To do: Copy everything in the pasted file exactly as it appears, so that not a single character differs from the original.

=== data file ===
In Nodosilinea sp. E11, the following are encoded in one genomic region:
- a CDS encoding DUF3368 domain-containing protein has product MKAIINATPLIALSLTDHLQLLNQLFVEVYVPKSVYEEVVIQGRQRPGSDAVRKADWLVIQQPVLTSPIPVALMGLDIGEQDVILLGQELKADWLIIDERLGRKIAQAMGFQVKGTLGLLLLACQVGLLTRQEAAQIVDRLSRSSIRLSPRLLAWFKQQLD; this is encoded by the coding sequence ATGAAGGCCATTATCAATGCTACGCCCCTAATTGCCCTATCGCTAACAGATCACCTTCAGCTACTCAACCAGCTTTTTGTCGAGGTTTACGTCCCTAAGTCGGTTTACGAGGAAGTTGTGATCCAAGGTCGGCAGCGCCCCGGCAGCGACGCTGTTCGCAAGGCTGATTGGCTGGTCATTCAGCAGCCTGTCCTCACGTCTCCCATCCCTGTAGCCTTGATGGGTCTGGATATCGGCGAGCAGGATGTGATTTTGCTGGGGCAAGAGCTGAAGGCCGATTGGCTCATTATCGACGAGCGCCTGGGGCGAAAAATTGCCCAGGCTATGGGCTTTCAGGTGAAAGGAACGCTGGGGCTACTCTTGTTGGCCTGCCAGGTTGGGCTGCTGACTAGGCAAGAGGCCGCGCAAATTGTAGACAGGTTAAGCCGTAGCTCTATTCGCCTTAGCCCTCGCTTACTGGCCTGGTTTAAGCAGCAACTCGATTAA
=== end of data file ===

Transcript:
In Nodosilinea sp. E11, the following are encoded in one genomic region:
- a CDS encoding DUF3368 domain-containing protein has product MKAIINATPLIALSLTDHLQLLNQLFVEVYVPKSVYEEVVIQGRQRPGSDAVRKADWLVIQQPVLTSPIPVALMGLDIGEQDVILLGQELKADWLIIDERLGRKIAQAMGFQVKGTLGLLLLACQVGLLTRQEAAQIVDRLSRSSIRLSPRLLAWFKQQLD; this is encoded by the coding sequence ATGAAGGCCATTATCAATGCTACGCCCCTAATTGCCCTATCGCTAACAGATCACCTTCAGCTACTCAACCAGCTTTTTGTCGAGGTTTACGTCCCTAAGTCGGTTTACGAGGAAGTTGTGATCCAAGGTCGGCAGCGCCCCGGCAGCGACGCTGTTCGCAAGGCTGATTGGCTGGTCATTCAGCAGCCTGTCCTCACGTCTCCCATCCCTGTAGCCTTGATGGGTCTGGATATCGGCGAGCAGGATGTGATTTTGCTGGGGCAAGAGCTGAAGGCCGATTGGCTCATTATCGACGAGCGCCTGGGGCGAAAAATTGCCCAGGCTATGGGCTTTCAGGTGAAAGGAACGCTGGGGCTACTCTTGTTGGCCTGCCAGGTTGGGCTGCTGACTAGGCAAGAGGCCGCGCAAATTGTAGACAGGTTAAGCCGTAGCTCTATTCGCCTTAGCCCTCGCTTACTGGCCTGGTTTAAGCAGCAACTCGATTAA